Stuffed morel mushrooms and braised free-range chicken with fennel puree and blackberry compote. Served on linen tablecloths with a carefully matched wine. Pineapple upside-down cake for dessert.
This is wilderness camping?
It was a delightful shock for my wife and me as we took our seats at the table streamside on the Middle Fork of Idaho’s Salmon River, known in folklore as the River of No Return. Both of us are experienced wilderness campers, but we’ve sometimes defined camp luxury as dry socks. Not on this trip.
Our host for the six-day rafting expedition was a family-owned company based in Sun Valley called Far and Away Adventures. It has carved a unique niche in the crowded field of whitewater guides on the Middle Fork, one of America’s great wilderness rivers.
They call it “glamping”— glamour camping — and it attempts to recreate the type of experience Ernest Hemingway might have had on a classic African safari.
In other words: No roughing it.
No wedging into a tiny backpacking tent for the night. Each couple has a stand-up six-person tent with cot, mattress and pillow, a lantern on the night table and a rug on the floor.
No crawling bleary-eyed from your sleeping bag, hoping someone has hot water for instant coffee. Instead, a guide delivers fresh-brewed coffee to your door with your wakeup call, along with a steaming hot wet washcloth to wipe away the sleep.
Need a good stretch to get going in the morning? Join the yoga session held after breakfast.
Shoulders sore after a hard day of whitewater paddling? The masseuse awaits you at her streamside massage table.
Want a hot shower? Just ask; it will be arranged.
And the food? Four-course gourmet dinners every night, with organic ingredients and a chef’s eye for presentation. Gourmet breakfasts as well. And a hot lunch on the river, unique among rafting companies that usually offer cold cuts.
All of this, of course, is only a complement to the central purpose of the trip — running whitewater rapids on one of the wildest, longest and most remote stretches of river in the United States.
The Middle Fork of the Salmon is one of the eight original rivers protected by Congress in 1968 in the Wild and Scenic Rivers Act. It runs 100 miles through the wilderness of central Idaho, flowing between towering cliffs and forested mountains.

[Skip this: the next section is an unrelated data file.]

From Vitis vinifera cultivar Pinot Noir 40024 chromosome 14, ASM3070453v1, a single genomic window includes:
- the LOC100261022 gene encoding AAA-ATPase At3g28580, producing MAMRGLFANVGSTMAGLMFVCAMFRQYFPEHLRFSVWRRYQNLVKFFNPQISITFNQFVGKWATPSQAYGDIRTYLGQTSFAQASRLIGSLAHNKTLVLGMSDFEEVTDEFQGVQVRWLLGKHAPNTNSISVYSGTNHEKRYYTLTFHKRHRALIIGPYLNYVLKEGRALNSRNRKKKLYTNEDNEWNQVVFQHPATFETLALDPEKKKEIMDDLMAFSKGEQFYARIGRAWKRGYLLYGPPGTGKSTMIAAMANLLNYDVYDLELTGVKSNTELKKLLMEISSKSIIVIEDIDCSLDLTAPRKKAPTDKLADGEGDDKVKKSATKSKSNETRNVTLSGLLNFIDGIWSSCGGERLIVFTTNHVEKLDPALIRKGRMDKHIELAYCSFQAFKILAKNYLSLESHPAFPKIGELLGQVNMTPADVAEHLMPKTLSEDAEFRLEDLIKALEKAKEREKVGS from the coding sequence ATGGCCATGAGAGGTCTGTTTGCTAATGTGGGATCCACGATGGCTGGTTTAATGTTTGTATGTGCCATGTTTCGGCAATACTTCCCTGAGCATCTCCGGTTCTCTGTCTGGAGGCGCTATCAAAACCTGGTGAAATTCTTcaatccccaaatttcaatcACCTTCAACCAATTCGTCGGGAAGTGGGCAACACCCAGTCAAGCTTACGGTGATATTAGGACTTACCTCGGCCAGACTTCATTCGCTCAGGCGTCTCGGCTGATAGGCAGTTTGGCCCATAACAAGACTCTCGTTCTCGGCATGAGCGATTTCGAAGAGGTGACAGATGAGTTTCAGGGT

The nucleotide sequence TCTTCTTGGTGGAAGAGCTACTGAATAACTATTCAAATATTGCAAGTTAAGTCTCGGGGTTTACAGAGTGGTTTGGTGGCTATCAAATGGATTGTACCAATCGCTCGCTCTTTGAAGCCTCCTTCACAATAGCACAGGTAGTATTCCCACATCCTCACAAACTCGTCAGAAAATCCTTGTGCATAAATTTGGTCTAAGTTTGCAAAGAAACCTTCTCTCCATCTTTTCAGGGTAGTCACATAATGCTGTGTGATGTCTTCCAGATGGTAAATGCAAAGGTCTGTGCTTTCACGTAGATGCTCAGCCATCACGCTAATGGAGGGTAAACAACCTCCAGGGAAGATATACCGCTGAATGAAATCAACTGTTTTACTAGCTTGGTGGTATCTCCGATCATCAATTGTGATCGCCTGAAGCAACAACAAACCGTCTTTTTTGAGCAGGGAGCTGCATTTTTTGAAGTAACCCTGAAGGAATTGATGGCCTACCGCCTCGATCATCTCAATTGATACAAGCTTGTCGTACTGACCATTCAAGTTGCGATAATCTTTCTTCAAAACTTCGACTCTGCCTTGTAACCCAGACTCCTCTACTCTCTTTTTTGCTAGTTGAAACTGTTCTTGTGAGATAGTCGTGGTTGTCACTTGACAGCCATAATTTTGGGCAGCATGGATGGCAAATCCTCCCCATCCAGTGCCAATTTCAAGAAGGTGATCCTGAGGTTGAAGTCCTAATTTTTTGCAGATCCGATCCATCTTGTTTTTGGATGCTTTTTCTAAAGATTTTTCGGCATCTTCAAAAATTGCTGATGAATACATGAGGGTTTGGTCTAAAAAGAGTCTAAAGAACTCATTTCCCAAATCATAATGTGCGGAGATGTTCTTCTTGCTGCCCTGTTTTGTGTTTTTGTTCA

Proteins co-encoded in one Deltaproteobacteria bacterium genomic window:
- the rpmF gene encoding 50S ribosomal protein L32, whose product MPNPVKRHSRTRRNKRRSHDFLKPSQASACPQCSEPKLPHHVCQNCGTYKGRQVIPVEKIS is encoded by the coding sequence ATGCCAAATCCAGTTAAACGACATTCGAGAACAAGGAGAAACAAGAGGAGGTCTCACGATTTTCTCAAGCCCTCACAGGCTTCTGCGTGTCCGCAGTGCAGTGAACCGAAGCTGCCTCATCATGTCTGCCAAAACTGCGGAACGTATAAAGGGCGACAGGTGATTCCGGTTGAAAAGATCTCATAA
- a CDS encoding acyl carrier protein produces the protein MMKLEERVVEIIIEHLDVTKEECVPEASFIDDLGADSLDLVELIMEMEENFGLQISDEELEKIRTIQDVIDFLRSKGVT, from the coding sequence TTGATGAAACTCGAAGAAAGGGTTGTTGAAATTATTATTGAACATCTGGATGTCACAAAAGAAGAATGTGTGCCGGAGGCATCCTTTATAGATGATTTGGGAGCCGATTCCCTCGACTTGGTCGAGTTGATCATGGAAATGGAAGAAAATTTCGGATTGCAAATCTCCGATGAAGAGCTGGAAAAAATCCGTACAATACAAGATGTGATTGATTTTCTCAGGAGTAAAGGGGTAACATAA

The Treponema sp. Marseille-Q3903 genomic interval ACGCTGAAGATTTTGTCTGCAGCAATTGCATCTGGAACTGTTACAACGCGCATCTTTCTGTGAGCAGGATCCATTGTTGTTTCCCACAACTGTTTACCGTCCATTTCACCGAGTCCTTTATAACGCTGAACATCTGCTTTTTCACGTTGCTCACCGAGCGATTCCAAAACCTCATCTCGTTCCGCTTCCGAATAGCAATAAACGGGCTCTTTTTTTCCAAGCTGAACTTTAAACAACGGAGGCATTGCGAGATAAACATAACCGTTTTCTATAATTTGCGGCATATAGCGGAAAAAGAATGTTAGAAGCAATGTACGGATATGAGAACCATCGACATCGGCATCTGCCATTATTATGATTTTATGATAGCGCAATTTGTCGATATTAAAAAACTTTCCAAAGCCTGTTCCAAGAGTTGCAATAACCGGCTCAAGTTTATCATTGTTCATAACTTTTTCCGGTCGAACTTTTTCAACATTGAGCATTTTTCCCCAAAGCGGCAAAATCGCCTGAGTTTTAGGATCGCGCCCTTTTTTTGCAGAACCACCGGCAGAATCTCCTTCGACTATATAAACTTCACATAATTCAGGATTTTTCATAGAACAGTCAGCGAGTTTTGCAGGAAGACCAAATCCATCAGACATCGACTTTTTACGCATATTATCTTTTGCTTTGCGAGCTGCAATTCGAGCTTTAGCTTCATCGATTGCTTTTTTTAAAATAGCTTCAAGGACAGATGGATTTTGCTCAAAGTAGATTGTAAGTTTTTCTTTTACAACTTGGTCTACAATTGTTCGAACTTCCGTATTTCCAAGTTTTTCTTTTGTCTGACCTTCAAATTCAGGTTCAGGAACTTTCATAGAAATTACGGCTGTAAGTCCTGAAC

Over that 100 miles, it drops more than 3,000 feet, a steeper gradient than the Colorado River through the Grand Canyon. It has more than 300 rapids, mostly class III and IV (“difficult” to “very difficult”).
Shooting the rapids from top to bottom takes six days. Camping is on sandy beaches or in groves of ponderosa pine. Campsites are assigned by the U.S. Forest Service before departure, so rafters don’t have to worry about sharing a site or not finding a vacant one. They can concentrate on the water.
And in the prow of a raft, the water is awesome. We plunged through long wave trains of 3- and 4-foot standing waves. We shot through rapids with 8-foot drops and standing waves of 6 feet or more that slap you in the face with icy water. We skirted giant whirlpools that stand ready to suck down the unlucky or unskilled boatman.
In the short stretches between rapids, wild cutthroat trout lurked in deep turquoise pools. I cast my fly rod from the rear of the raft, and those in the rafts behind cheered as scrappy trout hit the fly.
I was on the raft of Steve Lentz, co-owner of Far and Away with his wife Annie. He has been running this river for more than 30 years, and he knows by heart the most thrilling yet safest line to row through each of the Middle Fork rapids.
Still, getting wet is half the fun; we whooped with joy with each icy splash — including the 82-year-old who shared my perch in the front of Steve’s raft.
Like most Middle Fork outfitters, Far and Away offers a variety of trips to its clients. There are oar rafts, where a guide sits in the middle and rows through the rapids while the client sits in front and enjoys the thrill.
There are paddle rafts, where kneeling clients on each side paddle as a guide in back shouts instructions and steers; my wife, Joyce, quickly became a paddle raft addict.
And there are “duckies,” solo inflatable kayaks that the intrepid can take through some of the easier rapids on their own. Guides make certain that a ducky client does not get over his head — both figuratively and literally.
The final 20 miles of the Middle Fork flow through the aptly named Impassable Canyon, between sheer granite cliffs. Not even trails penetrate the canyon here, and the only way out is through the whitewater.
Then it’s into the main-stem Salmon River and short float to takeout, where a bus will carry us back to our starting point at Sun Valley.
Dry socks will never seem like a luxury again.
William Kronholm retired in 2006 as western regional news editor of The Associated Press. He lives in Helena, Mont.